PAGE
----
In 2009, 3.9 billion prescriptions were filled in the U.S., with an average of 12 prescriptions per person over the course of the year.1
70 percent of people 12 and older who abuse pain medicines say they get them from a friend or relative.2
More than two-thirds (68%) of those surveyed indicated that they keep Rx medicine in an unlocked cabinet, closet or drawer in their household.3
Almost 50 percent of high school seniors say stimulants are "fairly easy" or "very easy" to get, and nearly 40 percent say the same thing about prescription pain medicines known as opioids.4
1 in 3 teens say they know someone who abuses prescription medicine.5
How much do you know about storing and safeguarding prescription medicine? Take this short quiz to find out.
If there are no teenagers living in the house, you don’t need to worry about protecting prescription medicine.
Even people who live alone or do not have children or young adults living in their households should safeguard their medicine, since people age 12 and older who abuse pain medicine say they get it from a friend or relative.2
The best place to keep medicine is in the bathroom medicine cabinet.
The bathroom medicine cabinet is NOT a good place to store prescription medicine — the changes in heat and humidity in bathrooms can damage it. Instead, you should store medicine in a cool, dry place.6 Medicines with abuse potential — such as strong pain medicine and stimulants — should be locked in a storage container, drawer or cabinet.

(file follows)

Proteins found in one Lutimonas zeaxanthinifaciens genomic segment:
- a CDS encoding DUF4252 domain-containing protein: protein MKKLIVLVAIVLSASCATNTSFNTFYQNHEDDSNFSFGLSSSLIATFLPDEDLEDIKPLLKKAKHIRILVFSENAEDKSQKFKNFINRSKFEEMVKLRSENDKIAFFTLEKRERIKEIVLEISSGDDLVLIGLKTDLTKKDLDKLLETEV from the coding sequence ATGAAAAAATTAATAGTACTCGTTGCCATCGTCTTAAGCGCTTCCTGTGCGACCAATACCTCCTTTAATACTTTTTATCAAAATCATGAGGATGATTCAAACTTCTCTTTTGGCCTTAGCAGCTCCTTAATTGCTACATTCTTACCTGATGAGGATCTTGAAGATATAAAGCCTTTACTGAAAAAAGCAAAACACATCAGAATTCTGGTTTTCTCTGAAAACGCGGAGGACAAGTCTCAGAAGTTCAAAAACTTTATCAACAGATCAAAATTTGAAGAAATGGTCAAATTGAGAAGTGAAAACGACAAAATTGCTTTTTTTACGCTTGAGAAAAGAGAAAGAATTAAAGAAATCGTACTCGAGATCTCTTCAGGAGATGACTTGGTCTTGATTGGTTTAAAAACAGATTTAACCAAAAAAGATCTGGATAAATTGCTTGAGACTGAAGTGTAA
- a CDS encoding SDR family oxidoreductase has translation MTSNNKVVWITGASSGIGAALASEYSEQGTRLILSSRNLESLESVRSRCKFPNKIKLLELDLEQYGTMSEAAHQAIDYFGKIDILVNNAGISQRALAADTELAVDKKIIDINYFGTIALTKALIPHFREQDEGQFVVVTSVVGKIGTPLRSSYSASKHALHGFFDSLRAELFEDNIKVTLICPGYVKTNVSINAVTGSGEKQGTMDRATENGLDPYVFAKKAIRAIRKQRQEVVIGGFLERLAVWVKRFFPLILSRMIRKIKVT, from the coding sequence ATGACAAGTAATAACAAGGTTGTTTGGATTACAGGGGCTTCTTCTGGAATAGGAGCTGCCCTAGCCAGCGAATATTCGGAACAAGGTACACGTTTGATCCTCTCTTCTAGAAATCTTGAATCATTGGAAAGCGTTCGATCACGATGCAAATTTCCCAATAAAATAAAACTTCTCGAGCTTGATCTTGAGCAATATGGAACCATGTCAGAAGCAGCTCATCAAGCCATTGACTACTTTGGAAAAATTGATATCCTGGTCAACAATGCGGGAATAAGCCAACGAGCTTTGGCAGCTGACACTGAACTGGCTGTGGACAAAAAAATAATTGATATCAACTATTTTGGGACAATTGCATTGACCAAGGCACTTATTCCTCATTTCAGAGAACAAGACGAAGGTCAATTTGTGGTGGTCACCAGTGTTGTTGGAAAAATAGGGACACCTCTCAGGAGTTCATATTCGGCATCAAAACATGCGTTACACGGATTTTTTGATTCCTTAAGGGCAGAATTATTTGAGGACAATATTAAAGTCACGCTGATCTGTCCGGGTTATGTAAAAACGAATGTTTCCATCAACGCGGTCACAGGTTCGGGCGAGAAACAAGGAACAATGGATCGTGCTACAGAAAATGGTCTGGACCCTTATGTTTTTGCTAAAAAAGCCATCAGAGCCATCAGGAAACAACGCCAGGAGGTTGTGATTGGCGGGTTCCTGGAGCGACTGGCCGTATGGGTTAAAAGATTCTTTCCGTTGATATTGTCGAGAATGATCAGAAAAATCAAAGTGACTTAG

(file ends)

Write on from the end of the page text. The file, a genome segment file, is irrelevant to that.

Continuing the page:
It’s OK to share prescription medicines because they have been tested and approved by the U.S. Food and Drug Administration.
Any prescription medicine is safe only for the person for whom it was prescribed and when taken as directed. Never take medicine that was not prescribed for you and never share your medicine with others.
You only have to worry about safeguarding prescription medicine — not over-the-counter medicine.
Over-the-counter medicine can be hazardous to both children and adults if taken in the wrong quantities or if taken by someone it wasn’t intended for. Therefore, all prescription and over-the-counter medicines should be stored in ways that prevent accidents or abuse.
I’m safeguarding my medicine by putting it in a container that does not include my identity.
Medicine should be stored in the original container provided at the pharmacy — the label on the bottle provides important information such as who it is prescribed for, the name of the medication, the proper dose, the date it was dispensed, when to refill it, and when it expires.
Vorcik L. Storing Medicines Safely. National Institutes of Health, Medline Plus Medical Encyclopedia. Updated March 14, 2009. Available at http://www.nlm.nih.gov/medlineplus/ency/article/007189.htm . Accessed August 17, 2010.